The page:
Queued Loadtest to remove Concurrency issues using Shared Data Service in OpenScript

Queued Processing to remove Concurrency issues in Loadtest Scripts

Some scripts act on information returned by the server, e.g. act on first item in the returned list of pending tasks/actions. This may lead to concurrency issues if the virtual users simulated in a load test scenario are not synchronized in some way.

As the load test cases should be carried out in a comparable and straight forward manner simply cancel a transaction in case a collision occurs is clearly not an option. In case you increase the number of virtual users this approach would lead to a high number of requests for the early steps in your transaction (e.g. login, retrieve list of action points, assign an action point to the virtual user) but later steps would be rarely visited successfully or at all, depending on the application logic.

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A way to tackle this problem is to enqueue the virtual users in a Shared Data Service queue. Only the first virtual user in this queue will be allowed to carry out the critical steps (retrieve list of action points, assign an action point to the virtual user) in your transaction at any one time.

Once a virtual user has passed the critical path it will dequeue himself from the head of the queue and continue with his actions. This does theoretically allow virtual users to run in parallel all steps of the transaction which are not part of the critical path.

In practice it has been seen this is rarely the case, though it does not allow adding more than N users to perform a transaction without causing delays due to virtual users waiting in the queue. N being the time of the total transaction divided by the sum of the time of all critical steps in this transaction.

While this problem can be circumvented by allowing multiple queues to act on individual segments of the list of actions, e.g. per country filter, ends with 0..9 filter, etc.

This would require additional handling of these additional queues of slots for the virtual users at the head of the queue in order to maintain the mutually exclusive access to the first element in the list returned by the server at any one time of the load test. Such an improved handling of multiple queues and/or multiple slots is above the subject of this paper.

Shared Data Services Pre-Requisites

Start WebLogic Server to host Shared Data Services

You will have to make sure that your WebLogic server is installed and started. Shared Data Services may not work if you installed only the minimal installation package for OpenScript. If however you installed the default package including OLT and OTM, you may follow the instructions below to start and verify WebLogic installation.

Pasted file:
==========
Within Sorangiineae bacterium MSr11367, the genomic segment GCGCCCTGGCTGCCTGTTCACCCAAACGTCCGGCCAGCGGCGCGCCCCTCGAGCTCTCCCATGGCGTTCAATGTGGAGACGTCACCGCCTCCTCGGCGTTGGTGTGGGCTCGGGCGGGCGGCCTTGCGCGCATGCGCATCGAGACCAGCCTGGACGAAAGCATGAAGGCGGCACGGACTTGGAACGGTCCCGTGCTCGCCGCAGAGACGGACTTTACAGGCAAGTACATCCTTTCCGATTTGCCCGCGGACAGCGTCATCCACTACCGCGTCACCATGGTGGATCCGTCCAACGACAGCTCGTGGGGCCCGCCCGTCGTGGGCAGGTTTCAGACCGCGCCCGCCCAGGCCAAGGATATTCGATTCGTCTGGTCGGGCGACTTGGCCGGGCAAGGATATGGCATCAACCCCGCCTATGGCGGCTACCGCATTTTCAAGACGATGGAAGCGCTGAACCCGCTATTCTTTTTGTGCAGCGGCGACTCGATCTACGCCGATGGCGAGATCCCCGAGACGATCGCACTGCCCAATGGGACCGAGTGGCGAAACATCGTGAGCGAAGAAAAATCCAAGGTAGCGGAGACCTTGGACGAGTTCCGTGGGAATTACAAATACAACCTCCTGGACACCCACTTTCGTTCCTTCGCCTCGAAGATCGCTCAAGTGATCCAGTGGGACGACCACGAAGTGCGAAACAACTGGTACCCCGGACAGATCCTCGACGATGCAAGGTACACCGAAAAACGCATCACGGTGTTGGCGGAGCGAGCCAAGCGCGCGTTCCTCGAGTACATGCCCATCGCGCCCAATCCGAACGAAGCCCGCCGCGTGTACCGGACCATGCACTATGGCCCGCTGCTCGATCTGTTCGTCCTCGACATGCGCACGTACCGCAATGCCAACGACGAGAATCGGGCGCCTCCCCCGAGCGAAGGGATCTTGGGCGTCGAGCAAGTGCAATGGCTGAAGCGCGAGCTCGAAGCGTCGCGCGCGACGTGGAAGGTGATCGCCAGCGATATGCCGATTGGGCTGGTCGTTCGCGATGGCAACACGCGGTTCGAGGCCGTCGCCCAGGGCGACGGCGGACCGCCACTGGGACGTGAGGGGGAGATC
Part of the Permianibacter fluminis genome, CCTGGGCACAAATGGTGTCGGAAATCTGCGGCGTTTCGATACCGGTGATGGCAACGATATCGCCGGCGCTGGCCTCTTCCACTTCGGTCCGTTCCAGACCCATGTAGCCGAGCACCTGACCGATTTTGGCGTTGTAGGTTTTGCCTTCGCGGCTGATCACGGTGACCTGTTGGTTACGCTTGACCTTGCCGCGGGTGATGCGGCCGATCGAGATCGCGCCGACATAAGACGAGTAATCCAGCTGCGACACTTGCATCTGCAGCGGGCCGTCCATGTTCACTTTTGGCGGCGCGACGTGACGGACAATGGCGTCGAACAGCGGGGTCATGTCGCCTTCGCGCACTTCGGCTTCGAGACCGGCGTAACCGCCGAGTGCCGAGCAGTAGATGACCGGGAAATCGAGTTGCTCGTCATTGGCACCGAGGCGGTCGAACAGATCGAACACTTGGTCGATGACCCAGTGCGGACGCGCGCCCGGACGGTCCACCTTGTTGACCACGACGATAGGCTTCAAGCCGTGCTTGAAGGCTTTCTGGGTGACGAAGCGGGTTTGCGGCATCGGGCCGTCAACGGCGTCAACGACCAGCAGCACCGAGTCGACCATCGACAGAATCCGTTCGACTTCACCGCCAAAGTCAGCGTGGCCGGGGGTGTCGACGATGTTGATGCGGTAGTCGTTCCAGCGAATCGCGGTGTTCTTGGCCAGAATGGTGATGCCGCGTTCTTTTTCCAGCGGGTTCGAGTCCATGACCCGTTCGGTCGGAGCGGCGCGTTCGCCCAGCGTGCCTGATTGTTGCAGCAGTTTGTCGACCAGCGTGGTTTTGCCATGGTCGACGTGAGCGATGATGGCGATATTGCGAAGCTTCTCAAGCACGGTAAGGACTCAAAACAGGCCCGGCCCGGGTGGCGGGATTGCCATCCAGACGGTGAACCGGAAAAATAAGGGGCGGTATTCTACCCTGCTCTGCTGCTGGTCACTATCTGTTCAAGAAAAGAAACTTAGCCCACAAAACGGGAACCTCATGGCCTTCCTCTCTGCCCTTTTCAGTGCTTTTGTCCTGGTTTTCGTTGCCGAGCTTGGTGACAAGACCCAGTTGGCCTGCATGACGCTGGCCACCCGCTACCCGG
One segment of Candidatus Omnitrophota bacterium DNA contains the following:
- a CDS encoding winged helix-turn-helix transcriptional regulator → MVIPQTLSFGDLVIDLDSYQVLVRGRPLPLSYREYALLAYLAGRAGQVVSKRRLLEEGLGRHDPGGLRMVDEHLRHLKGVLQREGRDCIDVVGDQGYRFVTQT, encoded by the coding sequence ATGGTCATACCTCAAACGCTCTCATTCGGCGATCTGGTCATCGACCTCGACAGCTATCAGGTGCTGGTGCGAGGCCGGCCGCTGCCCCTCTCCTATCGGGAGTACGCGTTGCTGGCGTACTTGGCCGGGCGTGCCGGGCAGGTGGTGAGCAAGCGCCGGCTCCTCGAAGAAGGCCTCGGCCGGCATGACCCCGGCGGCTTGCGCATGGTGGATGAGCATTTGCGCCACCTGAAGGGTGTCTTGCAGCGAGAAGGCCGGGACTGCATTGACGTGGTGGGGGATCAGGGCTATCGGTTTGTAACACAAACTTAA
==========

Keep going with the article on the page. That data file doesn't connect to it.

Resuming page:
To start the WebLogic Server deployed underneath of Oracle Load Testing and/or Oracle Test Manager you can go to your Start menu, Oracle Application Testing Suite and select the Restart Oracle Application Testing Suite Application Service entry from the Tools submenu.

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To verify the service has been started you can run the Microsoft Management Console for Services by Selecting Run from the Start Menu and entering services.msc. Look for the entry that reads Oracle Application Testing Suite Application Service, once it has changed it status from Starting to Started you can proceed to verify the login. Please note that this may take several minutes, I would say up to 10 minutes depending on the strength of your CPU horse-power.

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Verify WebLogic Server user credentials

You will have to make sure that your WebLogic Server is installed and started. Next open the Oracle WebLogic Server Adminstration Console on http://localhost:8088/console.

It may take a while until the application is deployed and started. It may display the following until the Administration Console has been deployed on the fly.

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Afterwards you can login using the username oats and the password that you selected during install time for your Application Testing Suite administrative purposes.

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This will bring up the Home page of you WebLogic Server. You have actually verified that you are able to login with these credentials already. However if you want to check the details, navigate to Security Realms, myrealm, Users and Groups tab.

Here you could add users to your WebLogic Server which could be used in the later steps. Details on the Groups required for such a custom user to work are exceeding this quick overview and have to be selected with the WebLogic Server Adminstration Guide in mind.

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Shared Data Services pre-requisites for Load testing

OpenScript Preferences have to be set to enable Encryption and provide a default Shared Data Service Connection for Playback.

These are pre-requisites you want to use for load testing with Shared Data Services.

Please note that the usage of the Connection Parameters (individual directive in the script) for Shared Data Services did not playback reliably in the current version 9.20.0370 of Oracle Load Testing (OLT) and encryption of credentials still seemed to be mandatory as well.

General Encryption settings